The format handler must always set the size and mode attributes. If these are not set, the file cannot be opened. To simplify the plugin, the calling code considers exceptions like SyntaxError, KeyError, IndexError, EOFError and struct.error as a failure to identify the file.

Note that the image plugin must be explicitly registered using PIL.Image.register_open(). Although not required, it is also a good idea to register any extensions used by this format.

Once the plugin has been imported, it can be used:

from PIL import Image
import SpamImagePlugin

with Image.open("hopper.spam") as im:
    pass

The tile attribute

To be able to read the file as well as just identifying it, the tile attribute must also be set. This attribute consists of a list of tile descriptors, where each descriptor specifies how data should be loaded to a given region in the image.

In most cases, only a single descriptor is used, covering the full image. PsdImagePlugin.PsdImageFile uses multiple tiles to combine channels within a single layer, given that the channels are stored separately, one after the other.

The tile descriptor is a 4-tuple with the following contents:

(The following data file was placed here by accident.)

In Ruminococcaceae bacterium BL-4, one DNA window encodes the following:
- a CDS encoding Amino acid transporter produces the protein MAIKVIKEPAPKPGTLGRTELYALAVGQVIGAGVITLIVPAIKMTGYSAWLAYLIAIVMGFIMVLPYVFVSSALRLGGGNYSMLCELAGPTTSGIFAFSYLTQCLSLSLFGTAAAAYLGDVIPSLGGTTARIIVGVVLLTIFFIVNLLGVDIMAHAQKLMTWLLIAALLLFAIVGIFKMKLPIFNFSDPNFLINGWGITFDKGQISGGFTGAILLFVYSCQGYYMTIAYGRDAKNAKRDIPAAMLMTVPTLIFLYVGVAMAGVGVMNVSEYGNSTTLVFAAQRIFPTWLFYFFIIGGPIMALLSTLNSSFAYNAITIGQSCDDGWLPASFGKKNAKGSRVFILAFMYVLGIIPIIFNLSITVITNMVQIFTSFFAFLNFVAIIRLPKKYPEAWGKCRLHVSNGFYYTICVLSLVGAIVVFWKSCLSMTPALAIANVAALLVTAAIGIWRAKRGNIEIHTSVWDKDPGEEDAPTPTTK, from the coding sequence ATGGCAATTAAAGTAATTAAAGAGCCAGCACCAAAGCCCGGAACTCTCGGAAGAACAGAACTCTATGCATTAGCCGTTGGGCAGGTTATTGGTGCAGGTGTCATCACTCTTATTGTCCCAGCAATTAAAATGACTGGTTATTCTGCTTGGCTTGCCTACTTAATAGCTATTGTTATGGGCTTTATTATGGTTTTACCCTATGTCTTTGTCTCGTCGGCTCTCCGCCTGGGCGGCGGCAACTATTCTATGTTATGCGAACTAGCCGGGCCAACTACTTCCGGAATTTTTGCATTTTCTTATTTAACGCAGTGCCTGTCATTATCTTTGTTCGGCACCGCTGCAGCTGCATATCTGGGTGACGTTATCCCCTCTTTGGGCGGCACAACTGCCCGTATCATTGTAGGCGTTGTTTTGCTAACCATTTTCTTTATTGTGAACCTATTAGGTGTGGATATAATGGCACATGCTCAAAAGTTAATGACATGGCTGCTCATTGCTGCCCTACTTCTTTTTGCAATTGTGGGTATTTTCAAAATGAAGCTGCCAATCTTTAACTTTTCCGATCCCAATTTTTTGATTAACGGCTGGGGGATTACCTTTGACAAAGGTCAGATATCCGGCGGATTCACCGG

(decoder, region, offset, parameters)

The fields are used as follows:

decoder

Specifies which decoder to use. The raw decoder used here supports uncompressed data, in a variety of pixel formats. For more information on this decoder, see the description below.

region

A 4-tuple specifying where to store data in the image.

offset

Byte offset from the beginning of the file to image data.

parameters

Parameters to the decoder. The contents of this field depends on the decoder specified by the first field in the tile descriptor tuple. If the decoder doesn’t need any parameters, use None for this field.

Note that the tile attribute contains a list of tile descriptors, not just a single descriptor.

Decoders

The raw decoder

The raw decoder is used to read uncompressed data from an image file. It can be used with most uncompressed file formats, such as PPM, BMP, uncompressed TIFF, and many others. To use the raw decoder with the PIL.Image.frombytes() function, use the following syntax:

image = Image.frombytes(
    mode, size, data, "raw",
    raw_mode, stride, orientation
    )

When used in a tile descriptor, the parameter field should look like:

(raw_mode, stride, orientation)

The fields are used as follows:

raw_mode

The pixel layout used in the file, and is used to properly convert data to PIL’s internal layout. For a summary of the available formats, see the table below.

stride

The distance in bytes between two consecutive lines in the image. If 0, the image is assumed to be packed (no padding between lines). If omitted, the stride defaults to 0.

orientation

Whether the first line in the image is the top line on the screen (1), or the bottom line (-1). If omitted, the orientation defaults to 1.